When Hope Solo ascended the podium to receive her individual awards for her performances at the FIFA Women’s World Cup Germany 2011™ in Frankfurt last July, there was more than one reason why the 109-time USA international was struggling to fight back the tears.
On the one hand the American was overjoyed to be collecting both the adidas Golden Glove as the tournament’s best goalkeeper and the Bronze Ball as the third best player. On the other, the USA players had just lost one of the biggest games of their lives, ruining a childhood dream for the world-class shot-stopper.
Seven months after that penalty shoot-out defeat against Japan in the Final of Germany 2011, the 30-year-old is smiling once again and looking forward to the year ahead with enthusiasm.
As first choice between the sticks with her national team for the past seven years, Solo had already experienced numerous setbacks before last summer’s disappointment. At the FIFA Women’s World Cup 2007 she was dropped to the bench ahead of the semi-final match against Brazil and only recalled to the squad by Pia Sundhage in early 2008. She then underwent major shoulder surgery in 2010 which required nine arduous months of rehabilitation.
No pain, no gain
"I’ve been through a lot of things in my personal and family life,” Solo revealed to FIFA.com in an exclusive interview. “That turned me into a fighter. I always strive to be the best I possibly can. I think it’s my personality to overcome things, learn from them and become stronger, both personally and professionally. To be honest, I welcome those hardships. I don’t fear them. I face them head-on and try to become a better person.”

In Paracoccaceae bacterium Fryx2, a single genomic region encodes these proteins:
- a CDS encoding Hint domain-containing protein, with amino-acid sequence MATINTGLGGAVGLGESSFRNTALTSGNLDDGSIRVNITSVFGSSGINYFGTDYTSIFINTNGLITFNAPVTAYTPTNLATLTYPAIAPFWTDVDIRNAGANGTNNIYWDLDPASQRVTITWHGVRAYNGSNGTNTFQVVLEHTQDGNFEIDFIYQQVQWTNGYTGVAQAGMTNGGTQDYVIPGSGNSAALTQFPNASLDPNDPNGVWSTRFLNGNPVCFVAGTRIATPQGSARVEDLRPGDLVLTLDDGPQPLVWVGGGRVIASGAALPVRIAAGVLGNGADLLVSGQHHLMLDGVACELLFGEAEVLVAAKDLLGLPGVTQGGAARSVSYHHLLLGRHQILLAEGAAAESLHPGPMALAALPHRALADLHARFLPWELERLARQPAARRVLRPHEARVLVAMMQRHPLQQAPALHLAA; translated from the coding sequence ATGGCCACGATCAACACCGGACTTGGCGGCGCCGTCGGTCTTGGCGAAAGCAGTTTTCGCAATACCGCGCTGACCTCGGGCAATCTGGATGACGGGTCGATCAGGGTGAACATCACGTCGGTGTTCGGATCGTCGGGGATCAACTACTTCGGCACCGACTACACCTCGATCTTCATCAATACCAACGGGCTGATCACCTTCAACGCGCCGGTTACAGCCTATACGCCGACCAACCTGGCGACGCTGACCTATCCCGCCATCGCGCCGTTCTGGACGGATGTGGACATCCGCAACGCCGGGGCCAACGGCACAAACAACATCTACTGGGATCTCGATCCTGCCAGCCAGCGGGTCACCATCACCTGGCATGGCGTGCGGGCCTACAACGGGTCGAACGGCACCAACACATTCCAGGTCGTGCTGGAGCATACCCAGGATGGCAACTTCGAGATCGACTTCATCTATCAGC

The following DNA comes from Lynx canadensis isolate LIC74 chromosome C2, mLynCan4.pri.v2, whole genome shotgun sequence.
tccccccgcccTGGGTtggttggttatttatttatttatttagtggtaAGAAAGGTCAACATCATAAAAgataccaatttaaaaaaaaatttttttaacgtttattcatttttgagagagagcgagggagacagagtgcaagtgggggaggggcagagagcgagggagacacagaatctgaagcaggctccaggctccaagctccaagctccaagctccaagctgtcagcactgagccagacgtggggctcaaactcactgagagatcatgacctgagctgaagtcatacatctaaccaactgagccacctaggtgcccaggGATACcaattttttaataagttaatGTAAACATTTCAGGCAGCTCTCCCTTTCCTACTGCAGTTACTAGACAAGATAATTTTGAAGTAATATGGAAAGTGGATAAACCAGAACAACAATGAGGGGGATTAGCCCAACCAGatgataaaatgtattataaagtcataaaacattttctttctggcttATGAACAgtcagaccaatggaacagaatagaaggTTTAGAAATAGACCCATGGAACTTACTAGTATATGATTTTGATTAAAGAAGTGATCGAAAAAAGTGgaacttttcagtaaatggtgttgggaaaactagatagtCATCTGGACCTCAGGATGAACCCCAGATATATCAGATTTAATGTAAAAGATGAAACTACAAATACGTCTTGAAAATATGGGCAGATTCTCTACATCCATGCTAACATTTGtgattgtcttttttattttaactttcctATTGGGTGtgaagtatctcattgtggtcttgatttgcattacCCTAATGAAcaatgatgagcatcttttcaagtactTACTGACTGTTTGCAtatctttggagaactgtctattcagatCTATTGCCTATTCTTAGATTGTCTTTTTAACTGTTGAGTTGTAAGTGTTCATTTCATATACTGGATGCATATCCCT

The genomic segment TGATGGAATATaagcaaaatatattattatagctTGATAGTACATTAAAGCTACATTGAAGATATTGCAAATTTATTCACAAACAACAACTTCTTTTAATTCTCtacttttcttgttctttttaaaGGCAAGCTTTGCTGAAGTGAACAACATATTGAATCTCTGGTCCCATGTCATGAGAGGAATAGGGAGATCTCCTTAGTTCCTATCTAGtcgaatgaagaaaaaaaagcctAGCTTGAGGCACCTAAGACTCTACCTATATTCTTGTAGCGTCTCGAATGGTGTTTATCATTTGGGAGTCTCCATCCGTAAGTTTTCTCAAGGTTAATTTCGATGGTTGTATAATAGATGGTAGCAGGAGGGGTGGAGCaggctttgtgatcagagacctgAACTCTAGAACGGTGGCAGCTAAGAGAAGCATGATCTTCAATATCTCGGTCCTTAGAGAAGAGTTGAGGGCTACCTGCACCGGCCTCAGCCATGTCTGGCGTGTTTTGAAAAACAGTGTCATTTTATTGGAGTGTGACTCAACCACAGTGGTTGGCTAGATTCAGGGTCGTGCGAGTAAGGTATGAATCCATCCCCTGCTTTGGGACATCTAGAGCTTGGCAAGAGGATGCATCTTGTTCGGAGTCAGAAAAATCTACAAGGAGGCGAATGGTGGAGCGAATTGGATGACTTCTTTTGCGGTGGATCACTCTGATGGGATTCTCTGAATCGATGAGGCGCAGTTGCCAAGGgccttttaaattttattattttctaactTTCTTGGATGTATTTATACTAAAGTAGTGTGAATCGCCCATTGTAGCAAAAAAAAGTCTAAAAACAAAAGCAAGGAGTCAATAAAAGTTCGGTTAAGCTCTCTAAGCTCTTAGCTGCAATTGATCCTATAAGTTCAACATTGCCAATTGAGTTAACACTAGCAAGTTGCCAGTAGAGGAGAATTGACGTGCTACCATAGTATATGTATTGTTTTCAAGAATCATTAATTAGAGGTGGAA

Anyone who watched Solo’s outstanding performances at Germany 2011 would never have guessed she was still suffering from the after-effects of her shoulder operation throughout the tournament. “I had no business being on the field at the World Cup really,” admitted the 30-year-old. “I was in a lot of pain. I took a lot of medicine which helped me get through day-to-day training.”
I’ve been through a lot of things in my personal and family life.
“Our training camp last December was a key point for me. Fifteen months after my operation [in September 2010] I began with my preparations for the Olympic Games. I’m learning to use my shoulder in a different way. No more drugs, less pain. My movements are different now. It’s about getting to know my body again in the hope of being in a stronger position heading into the Olympics than I was for the World Cup.”
Solo’s impressive displays in qualifying for the Women’s Olympic Football Tournament 2012 in London suggest she is well on her way to a complete recovery. The Stars and Stripes stormed through Group B of the preliminary competition in Vancouver, topping the section with a goal difference of 31:0 before keeping further clean sheets in the semi-final and final against Mexico and hosts Canada respectively.
New system, former strength
Yet in spite of the team’s consistently good form, Solo still believes USA have a long way to go in their quest for success. "Our new system is very attack-minded, but we still have some holes in our defence. That was evident at the World Cup in the summer. If we really want to make it to the final of the Olympics, we need to focus on the one thing we’ve always been renowned for: a solid defence. We’ve stepped up the attacking side of our game, but we need to ensure we remain among the best defensive teams in the world too.”
"I’ve been on the team for some time now and been through many ups and downs. There are lots of different characters in the squad and we’ve experienced a lot together. Just look at the 2007 World Cup – it was a disaster for us, but then Pia Sundhage came in and helped us to embrace all the different personalities. There are a number of leaders in our team. Abby [Wambach] is one of them, as is Christie Rampone and myself. I think we’re in a healthy state in terms of the dynamic of the team.”
Strokes of fate, career setbacks and serious injuries are hardly the best recipe for a long and prosperous career in professional sport, but the likeable goalkeeper prides herself on never giving up in pursuit of her dreams. "I’ve always said that I want to win the Olympic gold and the World Cup trophy. I’ve yet to win the World Cup, but I intend to compete again in Canada in 2015.”
Of course, before she begins preparing for the seventh edition of the FIFA Women’s World Cup, Solo is focusing fully on adding to the Olympic gold she won at Beijing 2008: "London 2012 is all about winning a medal. Not just any medal, the gold medal."